Northwest Home Designing, Inc v. Golden Key Construction, Inc. et al

Filing 72

ORDER granting 64 Defendants' Motion to Compel Discovery by Judge J Richard Creatura.(SC)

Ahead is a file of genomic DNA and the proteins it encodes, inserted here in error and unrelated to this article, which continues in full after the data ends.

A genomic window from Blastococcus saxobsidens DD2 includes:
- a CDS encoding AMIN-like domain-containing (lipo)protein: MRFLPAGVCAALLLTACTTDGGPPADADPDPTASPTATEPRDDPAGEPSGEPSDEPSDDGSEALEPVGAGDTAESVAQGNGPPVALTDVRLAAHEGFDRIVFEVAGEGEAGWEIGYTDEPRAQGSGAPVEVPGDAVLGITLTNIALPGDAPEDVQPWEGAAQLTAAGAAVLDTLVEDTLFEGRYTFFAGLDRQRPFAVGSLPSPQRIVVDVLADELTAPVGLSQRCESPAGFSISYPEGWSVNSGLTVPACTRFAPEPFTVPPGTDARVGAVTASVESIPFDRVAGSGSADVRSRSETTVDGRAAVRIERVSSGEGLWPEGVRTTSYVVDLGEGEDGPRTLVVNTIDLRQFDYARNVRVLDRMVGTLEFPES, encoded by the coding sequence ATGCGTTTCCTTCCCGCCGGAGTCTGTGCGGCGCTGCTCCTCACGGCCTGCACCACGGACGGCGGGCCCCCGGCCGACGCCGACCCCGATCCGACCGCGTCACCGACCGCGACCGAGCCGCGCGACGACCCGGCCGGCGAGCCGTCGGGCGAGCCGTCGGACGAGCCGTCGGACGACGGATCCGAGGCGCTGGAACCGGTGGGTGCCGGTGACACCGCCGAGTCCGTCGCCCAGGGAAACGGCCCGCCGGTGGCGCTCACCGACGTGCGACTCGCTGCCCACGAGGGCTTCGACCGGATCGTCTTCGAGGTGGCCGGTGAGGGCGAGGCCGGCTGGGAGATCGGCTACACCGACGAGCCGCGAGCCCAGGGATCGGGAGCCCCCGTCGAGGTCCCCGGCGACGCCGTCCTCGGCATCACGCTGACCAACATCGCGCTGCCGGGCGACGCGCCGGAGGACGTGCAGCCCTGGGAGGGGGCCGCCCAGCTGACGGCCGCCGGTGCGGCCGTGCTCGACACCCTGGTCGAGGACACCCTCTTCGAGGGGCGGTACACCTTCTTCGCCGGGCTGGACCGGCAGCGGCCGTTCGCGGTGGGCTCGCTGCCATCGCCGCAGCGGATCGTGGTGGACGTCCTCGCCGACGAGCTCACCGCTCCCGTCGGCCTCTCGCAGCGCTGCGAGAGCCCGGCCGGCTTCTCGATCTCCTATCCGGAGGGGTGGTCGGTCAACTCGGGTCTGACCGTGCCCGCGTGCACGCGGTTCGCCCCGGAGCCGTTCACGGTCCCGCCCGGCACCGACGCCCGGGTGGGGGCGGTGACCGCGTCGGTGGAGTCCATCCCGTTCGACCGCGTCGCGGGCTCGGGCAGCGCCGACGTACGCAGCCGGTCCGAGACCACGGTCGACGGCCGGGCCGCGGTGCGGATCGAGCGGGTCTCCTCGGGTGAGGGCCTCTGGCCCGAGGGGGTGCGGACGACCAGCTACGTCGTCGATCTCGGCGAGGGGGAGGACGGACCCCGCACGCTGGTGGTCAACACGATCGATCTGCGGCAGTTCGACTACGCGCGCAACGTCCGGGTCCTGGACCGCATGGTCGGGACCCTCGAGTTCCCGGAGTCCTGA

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1 2 3 4 5 6 UNITED STATES DISTRICT COURT WESTERN DISTRICT OF WASHINGTON AT TACOMA 7 8 9 NORTHWEST HOME DESIGNING, INC., Plaintiff, 10 v. 11 12 GOLDEN KEY CONSTRUCTION, INC., et al., 13 CASE NO. 11-cv-05289 RBL ORDER GRANTING DEFENDANT’S MOTION TO COMPEL DISCOVERY Defendant. 14 Defendants Golden Key Construction, Inc. and Doug Bateman’s Motion to Compel 15 Discovery (ECF No. 64) has been referred to the undersigned Magistrate Judge (ECF No. 71) 16 pursuant to 28 U.S.C. §§ 636(b)(1)(A) and (B) and Magistrate Judge Rules MJR 1, MJR 3 and 17 MJR 4. 18 The Court has reviewed Defendants’ Motion to Compel Discovery (ECF No. 64), the 19 Declaration of Michelle A. Alig (ECF No. 65), Plaintiff’s Response in Opposition to Golden 20 Key’s and Bateman’s Motion to Compel Discovery (ECF No. 66), the Declaration of Anthony J. 21 Biller in Support of Plaintiff’s Response (ECF No. 67), and the Reply in Support of Defendants 22 Golden Key Construction, Inc.’s and Defendant Doug Bateman’s Motion to Compel Discovery 23 (ECF No. 68). 24 ORDER GRANTING DEFENDANT’S MOTION TO COMPEL DISCOVERY - 1 1 2 BACKGROUND Plaintiff claims that Golden Key’s house-design plans violate its copyrights. In August 3 2011, Defendant sent its first set of interrogatories and requests for production to Plaintiff, to 4 which Plaintiff responded one month later. On January 27, 2012, Defendant sent correspondence 5 to Plaintiff, discussing why some of Plaintiff’s responses were deficient. Defendant argues that 6 some of Plaintiff’s answers were general and nonspecific, and thus, nonresponsive. 7 On February 16, 2012, the parties conferred again, and Plaintiff objected to providing a 8 supplemental response to Interrogatory No. 2, claiming that such information was not relevant 9 under Ninth Circuit case law. The following day, after reviewing the cited case law, Defendant 10 wrote to Plaintiff, stating that Interrogatory No. 2 sought relevant information, and requested a 11 supplemental response by March 1, 2012. On March 2, 2012, Defendant received Plaintiff’s 12 supplemental responses to other requested discovery, but not to Interrogatory No. 2. 13 Interrogatory No. 2 and Plaintiff’s response are as follows: 14 INTERROGATORY NO. 2: Please identify with specificity each and every element of your plans at issue in this litigation that you allege are protected by copyright. 15 16 17 18 19 RESPONSE: NHD objects to this interrogatory to the extent that it asks NHD to dissect the home designs into protected elements. NHD’s protectable expressions in its designs exist in the selection, coordination, and arrangement of individual elements into a whole. The protectable expression in the designs include, without limitation, the overall form of the building, the arrangement and composition of spaces in the building, the roof design, the shape of the envelope, the exterior design, the fenestration patterns, the floor plan, the relationship between the rooms, and the circulation patterns. 20 Alig Decl., Exh. 1. Defendant argues that the answer above remains general and nonspecific. 21 Plaintiff argues that they should not be compelled to supplement their response because they 22 fully and reasonably responded, and a more specific response is contrary to law and impossible 23 to implement. 24 ORDER GRANTING DEFENDANT’S MOTION TO COMPEL DISCOVERY - 2 1 DISCUSSION 2 Parties may obtain discovery regarding any nonprivileged matter that is relevant to any 3 party’s claim or defense. Fed. R. Civ. P. 26(b)(1). Relevant information need not be admissible 4 at trial if the discovery appears reasonably calculated to lead to admissible evidence. Id. 5 Discovery rules are to be applied broadly and liberally for the purpose of adequately informing 6 litigants. Hickman v. Taylor, 329 U.S. 495, 506–07 (1947). 7 To establish copyright infringement, a plaintiff must prove (1) ownership of a copyright; 8 and (2) defendant copied protected elements of the work. Feist Publ’ns, Inc. v. Rural Tel. Serv. 9 Co., 499 U.S. 340, 361 (1991). Copying is usually proved by circumstantial evidence of access 10 to the copyrighted work and substantial similarities as to protectable material in the two works. 11 Sid & Marty Krofft Television Prods., Inc. v. McDonald’s Corp., 562 F.2d 1157, 1162 (9th Cir. 12 1977). 13 To show substantial similarity between two works, the Ninth Circuit employs a 14 bifurcated test. The plaintiff must prove both substantial similarity of general ideas under the 15 “extrinsic test,” and substantial similarity of the protectable expression of those ideas under the 16 “intrinsic test.” Id. at 1164; Shaw v. Lindheim, 919 F.2d 1353, 1356 (9th Cir. 1990) (emphasis 17 added). Under the extrinsic test, analytic dissection and expert testimony are appropriate. Sid & 18 Marty Krofft Television Prods., 562 F.2d at 1164. Under the intrinsic test, a court weighs the 19 observations and impressions of the average reasonable person. Id. Only if a plaintiff has 20 satisfied the extrinsic test will a court decide whether the plaintiff has met its burden under the 21 intrinsic test. Id. 22 Identifying “the disputed elements of a registered work in a copyright claim is relevant to 23 the defense against copyright infringement.” Safeair, Inc., v. Airtran Airways, Inc., No. 0924 ORDER GRANTING DEFENDANT’S MOTION TO COMPEL DISCOVERY - 3 1 5053, 2009 WL 1835916, at *2 (W.D. Wash. June 26, 2009) (citing 17 U.S.C. § 501). It is not 2 impossible—as the Plaintiff claims—to dissect every element that makes Plaintiff’s work 3 copyrightable. In fact, in order for the Plaintiff to establish copyright infringement, the Plaintiff 4 must satisfy the extrinsic test, which requires analytic dissection. If Plaintiff fails to identify the 5 specific elements, not only does Plaintiff fail the extrinsic test, but the Court will not be able to 6 determine whether Plaintiff’s work survives the intrinsic test. 7 In addition, the mere fact that Plaintiff’s work is copyrighted does not mean that every 8 element of the work is protected. Feist Publ’ns, Inc., 499 U.S. at 348–49. If Plaintiff’s work is 9 composed largely of unprotectable elements or elements limited by law, the protection it receives 10 may be broad or narrow. Id. at 357–58. Thus, Plaintiff must identify the protected elements of 11 its work to determine what level of protection to which it is entitled. Plaintiff’s response merely 12 identifies the general similarities between the two works, but it does not specify the protected 13 elements. If Plaintiff were correct, and it was impossible to identify each element of its plans that it 14 15 alleges is copyright protected, then Plaintiff may not later at trial argue that additional or more 16 specific elements of its plans are protected by copyright. Herbert v. Lando, 441 U.S. 153, 177 17 (1979). 18 19 20 CONCLUSION For the foregoing reasons, the Defendant’s Motion to Compel (ECF No. 64) is GRANTED. Plaintiff is to supplement its response to Interrogatory No. 2 within twenty days of this order. IT IS SO ORDERED. 21 Dated this 11th day of April, 2012. A 22 23 J. Richard Creatura United States Magistrate Judge 24 ORDER GRANTING DEFENDANT’S MOTION TO COMPEL DISCOVERY - 4